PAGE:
In many parts of northeastern India, the practice of jhumming is maintained. While it is one of the oldest forms of farming, it is slowly being replaced by more commercial agricultural methods.
The process is relatively simple and small-scale, following the natural cycles of the environment. While the amount of rain and heat are crucial, the most important method of jhumming is to burn the land after harvest. The area used for growing crops such as rice, vegetables or fruits is naturally fertilized by this process, and a new area is chosen to plant the next round of crops.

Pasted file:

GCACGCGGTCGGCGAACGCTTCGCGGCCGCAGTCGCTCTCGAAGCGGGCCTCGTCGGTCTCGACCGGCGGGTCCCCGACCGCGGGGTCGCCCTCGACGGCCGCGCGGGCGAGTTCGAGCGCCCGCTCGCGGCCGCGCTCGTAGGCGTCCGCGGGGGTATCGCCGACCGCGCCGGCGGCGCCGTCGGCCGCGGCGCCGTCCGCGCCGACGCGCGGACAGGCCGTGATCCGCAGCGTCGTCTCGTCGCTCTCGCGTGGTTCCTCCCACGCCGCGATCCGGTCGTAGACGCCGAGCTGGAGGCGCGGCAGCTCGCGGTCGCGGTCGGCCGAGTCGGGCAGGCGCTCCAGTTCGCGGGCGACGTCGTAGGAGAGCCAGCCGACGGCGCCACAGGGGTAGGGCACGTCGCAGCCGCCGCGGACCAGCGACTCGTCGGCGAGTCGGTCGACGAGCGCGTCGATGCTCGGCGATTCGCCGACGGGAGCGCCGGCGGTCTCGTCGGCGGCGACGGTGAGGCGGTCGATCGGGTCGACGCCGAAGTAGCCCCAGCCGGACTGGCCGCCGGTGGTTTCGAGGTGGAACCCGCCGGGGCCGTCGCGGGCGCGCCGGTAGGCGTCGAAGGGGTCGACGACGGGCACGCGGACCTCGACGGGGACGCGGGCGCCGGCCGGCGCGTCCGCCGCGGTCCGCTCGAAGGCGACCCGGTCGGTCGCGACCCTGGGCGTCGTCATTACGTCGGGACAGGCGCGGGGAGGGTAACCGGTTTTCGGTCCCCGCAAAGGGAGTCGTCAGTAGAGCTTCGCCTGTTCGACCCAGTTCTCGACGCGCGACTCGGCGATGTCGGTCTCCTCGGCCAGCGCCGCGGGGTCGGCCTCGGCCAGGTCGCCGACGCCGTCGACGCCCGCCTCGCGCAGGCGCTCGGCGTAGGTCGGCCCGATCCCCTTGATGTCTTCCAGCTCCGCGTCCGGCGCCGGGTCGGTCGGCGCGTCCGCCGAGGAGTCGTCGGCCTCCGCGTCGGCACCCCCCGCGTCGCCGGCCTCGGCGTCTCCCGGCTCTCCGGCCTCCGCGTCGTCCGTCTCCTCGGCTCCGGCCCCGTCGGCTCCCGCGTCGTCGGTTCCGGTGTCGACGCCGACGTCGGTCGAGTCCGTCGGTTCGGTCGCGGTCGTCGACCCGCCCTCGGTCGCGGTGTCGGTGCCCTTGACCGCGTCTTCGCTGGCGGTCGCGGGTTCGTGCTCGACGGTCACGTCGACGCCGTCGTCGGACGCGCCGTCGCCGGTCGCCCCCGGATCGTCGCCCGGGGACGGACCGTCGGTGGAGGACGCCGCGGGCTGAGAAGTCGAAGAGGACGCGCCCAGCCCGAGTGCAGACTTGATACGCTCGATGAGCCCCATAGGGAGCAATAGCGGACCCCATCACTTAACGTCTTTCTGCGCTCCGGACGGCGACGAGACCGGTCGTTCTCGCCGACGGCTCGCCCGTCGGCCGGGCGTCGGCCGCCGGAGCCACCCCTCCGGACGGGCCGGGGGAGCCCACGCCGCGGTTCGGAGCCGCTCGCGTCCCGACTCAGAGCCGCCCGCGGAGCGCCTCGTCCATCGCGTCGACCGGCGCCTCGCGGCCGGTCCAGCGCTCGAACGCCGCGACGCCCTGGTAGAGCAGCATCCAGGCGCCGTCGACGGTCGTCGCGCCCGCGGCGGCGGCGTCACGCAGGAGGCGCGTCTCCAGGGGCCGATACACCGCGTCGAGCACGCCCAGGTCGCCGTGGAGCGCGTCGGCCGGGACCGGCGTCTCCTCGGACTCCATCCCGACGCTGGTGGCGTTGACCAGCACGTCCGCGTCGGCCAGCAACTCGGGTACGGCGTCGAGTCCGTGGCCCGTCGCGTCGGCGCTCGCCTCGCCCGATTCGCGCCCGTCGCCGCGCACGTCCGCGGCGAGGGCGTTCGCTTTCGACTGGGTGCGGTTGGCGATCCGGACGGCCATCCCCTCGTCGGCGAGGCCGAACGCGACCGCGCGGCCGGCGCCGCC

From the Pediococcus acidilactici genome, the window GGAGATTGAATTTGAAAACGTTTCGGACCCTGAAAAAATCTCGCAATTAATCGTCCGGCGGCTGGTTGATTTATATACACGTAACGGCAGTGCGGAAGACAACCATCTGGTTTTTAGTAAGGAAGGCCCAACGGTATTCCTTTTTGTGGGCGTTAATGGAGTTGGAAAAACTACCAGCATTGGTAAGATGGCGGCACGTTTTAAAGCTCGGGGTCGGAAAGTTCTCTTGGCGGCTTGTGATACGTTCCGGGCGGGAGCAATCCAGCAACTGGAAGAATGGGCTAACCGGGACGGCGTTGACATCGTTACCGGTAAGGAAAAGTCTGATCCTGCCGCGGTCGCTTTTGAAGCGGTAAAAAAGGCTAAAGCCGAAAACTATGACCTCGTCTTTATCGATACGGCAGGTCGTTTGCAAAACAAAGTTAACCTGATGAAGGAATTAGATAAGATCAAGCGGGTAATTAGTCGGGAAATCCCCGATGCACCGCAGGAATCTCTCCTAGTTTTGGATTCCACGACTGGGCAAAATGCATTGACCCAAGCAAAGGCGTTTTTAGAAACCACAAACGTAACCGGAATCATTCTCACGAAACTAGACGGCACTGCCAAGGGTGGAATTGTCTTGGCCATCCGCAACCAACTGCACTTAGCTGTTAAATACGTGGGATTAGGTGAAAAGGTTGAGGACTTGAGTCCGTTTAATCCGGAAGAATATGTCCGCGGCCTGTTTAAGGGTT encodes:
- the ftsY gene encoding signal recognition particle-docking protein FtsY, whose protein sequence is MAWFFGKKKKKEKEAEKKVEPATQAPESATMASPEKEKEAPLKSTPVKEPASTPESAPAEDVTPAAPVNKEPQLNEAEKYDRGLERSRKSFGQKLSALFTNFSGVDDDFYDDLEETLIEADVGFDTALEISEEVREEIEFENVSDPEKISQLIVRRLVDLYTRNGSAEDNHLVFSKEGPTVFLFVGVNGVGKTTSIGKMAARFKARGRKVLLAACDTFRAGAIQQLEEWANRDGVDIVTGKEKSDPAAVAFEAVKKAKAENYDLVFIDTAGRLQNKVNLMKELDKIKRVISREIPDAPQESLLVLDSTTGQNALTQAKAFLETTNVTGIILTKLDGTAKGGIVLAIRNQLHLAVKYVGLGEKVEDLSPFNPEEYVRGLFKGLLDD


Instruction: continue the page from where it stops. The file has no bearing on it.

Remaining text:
As the developed world looks for ways to reduce the environmental impact of agriculture, the farmers who continue to practice this look to stabilize their own access to food in an environment increasingly affected by climate change.